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50th Anniversary of U.S.- Japan Health Studies

Dr. Shigenobu Nagataki, RERF ChairmanA number of events occurred in Washington, D.C., in June 1997 in conjunction with the commemoration of the 50th anniversary of the initiation of studies of th e Atomic Bomb Casualty Commission/Radiation Effects Research Foundation (ABBCC/RERF). This is th e longest continuing program supported by DOE and its predecessor agencies. he results of these studies are the primary source of data used to develop radiation protection standards that are used throughout the world.

In 1947, at the request of the U.S. Government, the National Academy of Sciences-National Research Council (NAS-NRC) initiated a long-term investigation of the health effects associated with exposure to radiation from the atomic bombs. In 1975, the RERF was established and assumed the responsibilities of ABCC. Currently, the RERF is co-funded by the Japanese Ministry of Health and Welfare and the DOE Office of Environment, Safety and Health (EH), with the NAS-NRC acting as scientific and administrative liaison for DOE.

A symposium was held at the NAS on June 13-14, 1997, to commemorate the first 50 years and look to the future. The evening before the symposium, a reception hosted by the Japanese Embassy honored a large contingent of Japanese retirees from ABCC or RERF and their American counterparts. In welcoming comments at the reception, Dr. Tara O'Toole thanked these special guests and the many other researchers and support staff who devoted years and lifetimes of work to the ABCC/RERF studies.

 

Mr. Frank Hawkins, Director, Office of International Health Programs, DOE, and Dr. Itsuso Shigematsu, Retiring RERF Chairman.The first session of the symposium on Friday morning was a commemorative ceremony at which greetings were presented by Dr. Bruce Alberts, NAS President; Dr. Itsuzo Shigematsu, retiring RERF chairman; Dr. O'Toole, representing the U.S. Government; and Mr. Shotaro Oshima, Minister, Embassy of Japan. In a continuation of her theme from the previous evening, Dr. O'Toole referring to the unique Japanese-American collaboration, said that "there are few forces more powerful than the force of people working together for common goals." Looking toward the future, she also remarked that "it is imperative that radiation effects research remain vital and continuously supplied with fresh talent and enthusiasm." In congratulating the new RERF Chairman, Dr. Shigenobu Nagataki, Dr. O'Toole wished that "the science at RERF prosper and the trust be strengthened ... to come to better understand the effects of radiation in order to better protect, heal, and deal responsibly with the legacy of nuclear weapons production."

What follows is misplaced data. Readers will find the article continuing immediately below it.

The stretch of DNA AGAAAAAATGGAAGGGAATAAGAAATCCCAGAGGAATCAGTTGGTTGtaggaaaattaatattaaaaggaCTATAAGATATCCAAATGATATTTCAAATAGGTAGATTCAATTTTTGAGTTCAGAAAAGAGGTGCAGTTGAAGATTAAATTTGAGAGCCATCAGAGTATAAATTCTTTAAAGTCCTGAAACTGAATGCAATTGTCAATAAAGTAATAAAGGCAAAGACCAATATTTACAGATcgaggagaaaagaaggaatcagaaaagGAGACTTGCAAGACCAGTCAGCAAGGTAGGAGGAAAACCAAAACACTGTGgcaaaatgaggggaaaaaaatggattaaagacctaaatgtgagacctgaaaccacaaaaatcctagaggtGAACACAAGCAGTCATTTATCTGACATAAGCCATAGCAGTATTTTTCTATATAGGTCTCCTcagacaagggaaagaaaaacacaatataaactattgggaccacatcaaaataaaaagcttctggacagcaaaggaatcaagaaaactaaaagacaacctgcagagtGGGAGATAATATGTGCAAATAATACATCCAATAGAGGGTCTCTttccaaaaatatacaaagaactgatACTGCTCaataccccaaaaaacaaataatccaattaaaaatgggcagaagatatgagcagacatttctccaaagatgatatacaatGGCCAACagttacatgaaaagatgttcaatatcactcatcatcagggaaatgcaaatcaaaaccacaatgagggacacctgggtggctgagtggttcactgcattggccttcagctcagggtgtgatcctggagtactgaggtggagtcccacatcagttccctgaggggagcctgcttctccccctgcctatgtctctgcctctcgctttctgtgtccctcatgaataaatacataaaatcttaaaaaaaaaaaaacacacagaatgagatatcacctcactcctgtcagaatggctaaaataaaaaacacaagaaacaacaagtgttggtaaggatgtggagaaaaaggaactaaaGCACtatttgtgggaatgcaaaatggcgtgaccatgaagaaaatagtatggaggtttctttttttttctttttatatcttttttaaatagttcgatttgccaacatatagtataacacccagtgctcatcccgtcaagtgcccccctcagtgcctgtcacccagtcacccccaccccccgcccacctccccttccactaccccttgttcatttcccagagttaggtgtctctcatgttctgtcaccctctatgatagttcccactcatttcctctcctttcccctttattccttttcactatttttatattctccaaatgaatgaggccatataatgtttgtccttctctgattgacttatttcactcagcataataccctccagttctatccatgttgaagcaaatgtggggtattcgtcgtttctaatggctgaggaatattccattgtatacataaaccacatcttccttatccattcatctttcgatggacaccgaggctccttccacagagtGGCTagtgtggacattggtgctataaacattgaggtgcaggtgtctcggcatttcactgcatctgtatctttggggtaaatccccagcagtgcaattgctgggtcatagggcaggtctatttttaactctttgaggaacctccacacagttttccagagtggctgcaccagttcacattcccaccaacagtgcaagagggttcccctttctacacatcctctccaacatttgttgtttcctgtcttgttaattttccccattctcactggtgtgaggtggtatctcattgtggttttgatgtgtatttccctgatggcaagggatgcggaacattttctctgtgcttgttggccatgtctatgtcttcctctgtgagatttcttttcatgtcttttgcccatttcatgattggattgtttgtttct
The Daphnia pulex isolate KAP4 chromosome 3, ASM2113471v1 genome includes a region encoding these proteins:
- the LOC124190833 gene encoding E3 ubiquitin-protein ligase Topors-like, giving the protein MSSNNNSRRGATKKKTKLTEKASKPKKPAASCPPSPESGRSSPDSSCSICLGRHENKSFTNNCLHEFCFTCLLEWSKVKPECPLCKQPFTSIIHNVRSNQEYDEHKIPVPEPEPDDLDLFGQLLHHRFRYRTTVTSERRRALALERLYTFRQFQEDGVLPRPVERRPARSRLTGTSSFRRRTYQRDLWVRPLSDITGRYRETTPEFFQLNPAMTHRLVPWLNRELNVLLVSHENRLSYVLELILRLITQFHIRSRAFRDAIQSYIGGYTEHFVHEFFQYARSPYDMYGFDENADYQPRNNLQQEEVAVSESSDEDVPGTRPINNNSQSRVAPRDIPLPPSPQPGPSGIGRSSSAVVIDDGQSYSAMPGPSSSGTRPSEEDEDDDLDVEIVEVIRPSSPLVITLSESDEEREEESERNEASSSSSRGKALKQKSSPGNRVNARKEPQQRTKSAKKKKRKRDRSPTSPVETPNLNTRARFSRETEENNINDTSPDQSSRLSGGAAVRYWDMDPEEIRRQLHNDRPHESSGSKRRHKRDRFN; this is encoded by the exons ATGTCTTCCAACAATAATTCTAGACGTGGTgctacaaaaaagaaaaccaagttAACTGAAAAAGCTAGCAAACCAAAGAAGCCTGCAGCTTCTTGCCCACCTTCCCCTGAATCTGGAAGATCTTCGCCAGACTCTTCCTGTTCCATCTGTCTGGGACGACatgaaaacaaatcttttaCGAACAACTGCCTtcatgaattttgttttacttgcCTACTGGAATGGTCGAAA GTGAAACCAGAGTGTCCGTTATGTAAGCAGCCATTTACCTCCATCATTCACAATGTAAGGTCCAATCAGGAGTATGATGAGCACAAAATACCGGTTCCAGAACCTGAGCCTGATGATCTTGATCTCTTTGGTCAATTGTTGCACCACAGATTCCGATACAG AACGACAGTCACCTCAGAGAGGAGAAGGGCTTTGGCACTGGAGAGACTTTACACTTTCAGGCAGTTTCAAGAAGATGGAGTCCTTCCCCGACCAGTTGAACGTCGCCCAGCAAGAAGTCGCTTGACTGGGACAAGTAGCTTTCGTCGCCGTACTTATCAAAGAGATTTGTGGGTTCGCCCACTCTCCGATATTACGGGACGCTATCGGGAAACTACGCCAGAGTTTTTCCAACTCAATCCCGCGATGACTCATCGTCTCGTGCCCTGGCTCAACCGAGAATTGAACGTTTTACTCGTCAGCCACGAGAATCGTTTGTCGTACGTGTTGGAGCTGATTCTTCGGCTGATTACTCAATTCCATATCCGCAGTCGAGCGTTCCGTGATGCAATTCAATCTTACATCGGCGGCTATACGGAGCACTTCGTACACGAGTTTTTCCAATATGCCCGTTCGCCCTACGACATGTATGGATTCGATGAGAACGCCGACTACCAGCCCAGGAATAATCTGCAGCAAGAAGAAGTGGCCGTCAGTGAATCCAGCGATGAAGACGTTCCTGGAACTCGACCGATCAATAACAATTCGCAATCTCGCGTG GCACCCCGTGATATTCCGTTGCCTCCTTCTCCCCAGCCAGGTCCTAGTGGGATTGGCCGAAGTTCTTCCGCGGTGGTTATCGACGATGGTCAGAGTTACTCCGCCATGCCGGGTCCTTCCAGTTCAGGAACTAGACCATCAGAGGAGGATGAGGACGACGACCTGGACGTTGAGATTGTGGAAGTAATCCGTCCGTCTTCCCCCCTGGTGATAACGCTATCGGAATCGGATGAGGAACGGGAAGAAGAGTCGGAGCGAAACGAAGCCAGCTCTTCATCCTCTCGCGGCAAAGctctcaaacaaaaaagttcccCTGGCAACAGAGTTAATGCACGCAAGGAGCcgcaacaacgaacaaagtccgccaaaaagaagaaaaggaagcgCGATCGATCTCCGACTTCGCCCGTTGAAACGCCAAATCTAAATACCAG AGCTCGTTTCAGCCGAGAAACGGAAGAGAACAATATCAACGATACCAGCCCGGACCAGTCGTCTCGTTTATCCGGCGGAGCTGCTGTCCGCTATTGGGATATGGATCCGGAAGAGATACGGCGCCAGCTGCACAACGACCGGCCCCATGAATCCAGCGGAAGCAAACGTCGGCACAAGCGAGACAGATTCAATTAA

The first session of the scientific symposium featured the reminiscences of senior American and Japanese scientists and administrators who had worked at the RERF and ABCC. In a series of sessions on risk estimation, noncancer end points, molecular and genetic basis of cancer, dosimetry, and studies on offspring of the atomic bomb survivors, RERF scientists presented the results of their latest work and discussed their future directions and goals. Panels composed of distinguished scientists contributed ideas and different perspectives to the discussion of these goals. (Further information on the symposium can be obtained from NAS.) The final session considered training possibilities at the RERF and other collaboration initiatives.

 

Dr. Itsuzo Shigematsu, Retiring RERF Chairman, Dr. David Williams, Sr Financial Advisor, NAS, Mr. Frank Hawkins, Director, IHPThe keynote speaker of that session, Dr. Niel Wald, described the newly-funded cooperative agreement between EH and the University of Pittsburgh. The Postdoctoral Fellowship Program provides a first year of comprehensive classroom instruction, laboratory rotations, and other training activities designed to train multidisciplinary radiation scientists. This is followed by a second year at a field site of DOE interest, such as at the RERF, at Chelyabinsk, Russia, for studies on MAYAK nuclear facility workers, or at domestic DOE cleanup projects.

Another highlight of the commemorative activities was an evening reception hosted by the DOE and the NAS at the Decatur House at Lafayette Square. Mr. Frank Hawkins, Director of the Office of International Health Programs, presented a special award to Dr. Shigematsu on his retirement in recognition of 16 years of outstanding service as RERF chairman.

 

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